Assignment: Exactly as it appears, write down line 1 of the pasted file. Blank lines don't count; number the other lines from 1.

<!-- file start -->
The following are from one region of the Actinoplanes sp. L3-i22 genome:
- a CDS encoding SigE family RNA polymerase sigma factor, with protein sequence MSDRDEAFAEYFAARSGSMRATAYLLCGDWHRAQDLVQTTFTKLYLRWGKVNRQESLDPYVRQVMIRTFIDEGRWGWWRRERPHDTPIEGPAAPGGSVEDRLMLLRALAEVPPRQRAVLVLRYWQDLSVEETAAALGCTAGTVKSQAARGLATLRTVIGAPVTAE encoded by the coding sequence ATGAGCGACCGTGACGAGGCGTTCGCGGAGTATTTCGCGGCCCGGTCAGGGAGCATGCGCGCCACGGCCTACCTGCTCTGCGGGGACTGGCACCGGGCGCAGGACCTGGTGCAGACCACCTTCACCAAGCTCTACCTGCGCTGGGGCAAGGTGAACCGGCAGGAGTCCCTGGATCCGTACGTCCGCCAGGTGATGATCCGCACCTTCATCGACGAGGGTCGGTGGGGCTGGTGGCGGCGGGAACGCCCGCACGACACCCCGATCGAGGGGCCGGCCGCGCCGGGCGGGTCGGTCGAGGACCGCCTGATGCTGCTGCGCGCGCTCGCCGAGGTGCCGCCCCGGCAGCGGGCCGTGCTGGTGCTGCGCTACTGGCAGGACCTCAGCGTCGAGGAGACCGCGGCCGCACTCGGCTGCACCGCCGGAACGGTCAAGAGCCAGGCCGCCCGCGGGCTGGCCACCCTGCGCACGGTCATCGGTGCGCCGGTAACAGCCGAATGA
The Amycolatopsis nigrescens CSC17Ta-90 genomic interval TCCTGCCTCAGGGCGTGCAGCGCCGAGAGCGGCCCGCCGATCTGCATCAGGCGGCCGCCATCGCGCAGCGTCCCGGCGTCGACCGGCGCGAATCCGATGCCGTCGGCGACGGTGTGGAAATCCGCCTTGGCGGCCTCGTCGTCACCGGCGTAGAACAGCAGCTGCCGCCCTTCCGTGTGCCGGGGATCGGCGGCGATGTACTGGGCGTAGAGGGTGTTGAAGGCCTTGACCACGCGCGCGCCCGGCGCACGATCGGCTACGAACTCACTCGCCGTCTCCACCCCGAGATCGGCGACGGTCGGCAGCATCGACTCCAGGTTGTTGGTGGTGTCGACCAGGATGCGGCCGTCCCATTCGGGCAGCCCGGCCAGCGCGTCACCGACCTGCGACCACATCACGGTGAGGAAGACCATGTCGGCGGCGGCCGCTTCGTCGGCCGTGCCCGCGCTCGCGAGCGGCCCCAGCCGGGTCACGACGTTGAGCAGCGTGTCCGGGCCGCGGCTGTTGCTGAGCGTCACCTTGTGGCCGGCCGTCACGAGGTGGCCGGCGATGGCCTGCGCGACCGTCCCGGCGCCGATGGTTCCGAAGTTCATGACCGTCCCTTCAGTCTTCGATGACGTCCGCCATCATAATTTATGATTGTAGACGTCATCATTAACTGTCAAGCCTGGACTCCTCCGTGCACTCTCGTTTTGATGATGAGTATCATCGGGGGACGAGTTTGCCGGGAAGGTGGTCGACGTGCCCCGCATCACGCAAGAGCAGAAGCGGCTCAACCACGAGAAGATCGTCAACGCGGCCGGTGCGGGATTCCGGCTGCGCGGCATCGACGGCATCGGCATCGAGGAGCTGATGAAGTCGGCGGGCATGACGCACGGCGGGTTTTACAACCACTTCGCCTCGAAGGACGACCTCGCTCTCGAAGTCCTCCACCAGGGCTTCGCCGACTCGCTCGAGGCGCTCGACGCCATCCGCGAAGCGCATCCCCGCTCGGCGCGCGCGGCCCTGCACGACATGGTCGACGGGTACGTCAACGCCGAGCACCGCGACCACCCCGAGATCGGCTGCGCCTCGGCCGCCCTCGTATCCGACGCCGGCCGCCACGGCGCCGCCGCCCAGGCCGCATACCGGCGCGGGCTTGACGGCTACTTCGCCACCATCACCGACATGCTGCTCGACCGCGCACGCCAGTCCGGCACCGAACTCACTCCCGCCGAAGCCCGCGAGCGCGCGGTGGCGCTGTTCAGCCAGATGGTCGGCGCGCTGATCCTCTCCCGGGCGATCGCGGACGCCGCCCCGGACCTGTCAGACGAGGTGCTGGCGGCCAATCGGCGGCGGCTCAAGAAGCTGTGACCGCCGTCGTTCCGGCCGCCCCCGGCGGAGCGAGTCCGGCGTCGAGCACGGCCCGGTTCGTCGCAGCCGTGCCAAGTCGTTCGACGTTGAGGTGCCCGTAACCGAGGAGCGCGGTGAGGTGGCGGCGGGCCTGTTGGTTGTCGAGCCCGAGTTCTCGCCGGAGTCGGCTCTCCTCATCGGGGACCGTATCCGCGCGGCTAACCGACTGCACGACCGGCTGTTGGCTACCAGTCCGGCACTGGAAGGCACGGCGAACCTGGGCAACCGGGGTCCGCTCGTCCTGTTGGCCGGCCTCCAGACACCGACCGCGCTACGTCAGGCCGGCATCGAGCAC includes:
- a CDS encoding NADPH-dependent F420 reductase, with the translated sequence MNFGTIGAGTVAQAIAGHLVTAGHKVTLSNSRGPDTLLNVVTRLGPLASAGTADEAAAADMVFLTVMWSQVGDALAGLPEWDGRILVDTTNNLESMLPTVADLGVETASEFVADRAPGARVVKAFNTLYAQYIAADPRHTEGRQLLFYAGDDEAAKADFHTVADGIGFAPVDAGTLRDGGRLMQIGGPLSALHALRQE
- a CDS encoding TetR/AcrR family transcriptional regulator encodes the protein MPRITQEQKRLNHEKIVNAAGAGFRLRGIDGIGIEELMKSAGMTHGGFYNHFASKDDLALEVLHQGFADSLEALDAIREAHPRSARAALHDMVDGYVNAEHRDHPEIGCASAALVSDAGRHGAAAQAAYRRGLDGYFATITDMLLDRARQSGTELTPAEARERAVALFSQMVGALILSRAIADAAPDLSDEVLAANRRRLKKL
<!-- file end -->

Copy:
The following are from one region of the Actinoplanes sp. L3-i22 genome: